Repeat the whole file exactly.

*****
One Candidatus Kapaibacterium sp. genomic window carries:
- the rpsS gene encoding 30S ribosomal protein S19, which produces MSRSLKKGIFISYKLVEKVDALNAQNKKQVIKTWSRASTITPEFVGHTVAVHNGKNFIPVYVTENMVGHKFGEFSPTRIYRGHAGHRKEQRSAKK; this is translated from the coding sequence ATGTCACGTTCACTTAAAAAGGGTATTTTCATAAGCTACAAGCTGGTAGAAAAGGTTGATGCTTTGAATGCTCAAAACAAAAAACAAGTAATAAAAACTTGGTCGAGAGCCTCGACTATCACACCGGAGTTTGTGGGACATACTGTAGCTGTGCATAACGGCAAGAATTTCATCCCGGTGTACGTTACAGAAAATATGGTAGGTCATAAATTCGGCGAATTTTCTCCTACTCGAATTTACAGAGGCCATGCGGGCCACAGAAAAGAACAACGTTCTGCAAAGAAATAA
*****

One Candidatus Kapaibacterium sp. genomic window carries:
- the rpsS gene encoding 30S ribosomal protein S19, which produces MSRSLKKGIFISYKLVEKVDALNAQNKKQVIKTWSRASTITPEFVGHTVAVHNGKNFIPVYVTENMVGHKFGEFSPTRIYRGHAGHRKEQRSAKK; this is translated from the coding sequence ATGTCACGTTCACTTAAAAAGGGTATTTTCATAAGCTACAAGCTGGTAGAAAAGGTTGATGCTTTGAATGCTCAAAACAAAAAACAAGTAATAAAAACTTGGTCGAGAGCCTCGACTATCACACCGGAGTTTGTGGGACATACTGTAGCTGTGCATAACGGCAAGAATTTCATCCCGGTGTACGTTACAGAAAATATGGTAGGTCATAAATTCGGCGAATTTTCTCCTACTCGAATTTACAGAGGCCATGCGGGCCACAGAAAAGAACAACGTTCTGCAAAGAAATAA